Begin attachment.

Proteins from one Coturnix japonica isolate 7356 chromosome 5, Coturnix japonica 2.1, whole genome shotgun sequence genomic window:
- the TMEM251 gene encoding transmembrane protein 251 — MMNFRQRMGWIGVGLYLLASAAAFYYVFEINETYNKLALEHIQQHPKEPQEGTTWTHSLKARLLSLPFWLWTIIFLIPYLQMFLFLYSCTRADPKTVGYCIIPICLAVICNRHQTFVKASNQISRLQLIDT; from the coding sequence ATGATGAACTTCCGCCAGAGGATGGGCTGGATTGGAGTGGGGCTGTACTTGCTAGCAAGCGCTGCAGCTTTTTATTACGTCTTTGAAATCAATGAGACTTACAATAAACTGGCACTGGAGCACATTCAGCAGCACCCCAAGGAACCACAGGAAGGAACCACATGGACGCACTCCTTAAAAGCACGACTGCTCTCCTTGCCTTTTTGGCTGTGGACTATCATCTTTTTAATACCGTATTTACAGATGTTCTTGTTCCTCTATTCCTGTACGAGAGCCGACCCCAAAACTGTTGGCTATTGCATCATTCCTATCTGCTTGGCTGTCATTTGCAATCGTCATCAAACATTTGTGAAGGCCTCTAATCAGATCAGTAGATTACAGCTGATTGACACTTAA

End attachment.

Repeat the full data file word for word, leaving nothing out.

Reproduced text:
Proteins from one Coturnix japonica isolate 7356 chromosome 5, Coturnix japonica 2.1, whole genome shotgun sequence genomic window:
- the TMEM251 gene encoding transmembrane protein 251 — MMNFRQRMGWIGVGLYLLASAAAFYYVFEINETYNKLALEHIQQHPKEPQEGTTWTHSLKARLLSLPFWLWTIIFLIPYLQMFLFLYSCTRADPKTVGYCIIPICLAVICNRHQTFVKASNQISRLQLIDT; from the coding sequence ATGATGAACTTCCGCCAGAGGATGGGCTGGATTGGAGTGGGGCTGTACTTGCTAGCAAGCGCTGCAGCTTTTTATTACGTCTTTGAAATCAATGAGACTTACAATAAACTGGCACTGGAGCACATTCAGCAGCACCCCAAGGAACCACAGGAAGGAACCACATGGACGCACTCCTTAAAAGCACGACTGCTCTCCTTGCCTTTTTGGCTGTGGACTATCATCTTTTTAATACCGTATTTACAGATGTTCTTGTTCCTCTATTCCTGTACGAGAGCCGACCCCAAAACTGTTGGCTATTGCATCATTCCTATCTGCTTGGCTGTCATTTGCAATCGTCATCAAACATTTGTGAAGGCCTCTAATCAGATCAGTAGATTACAGCTGATTGACACTTAA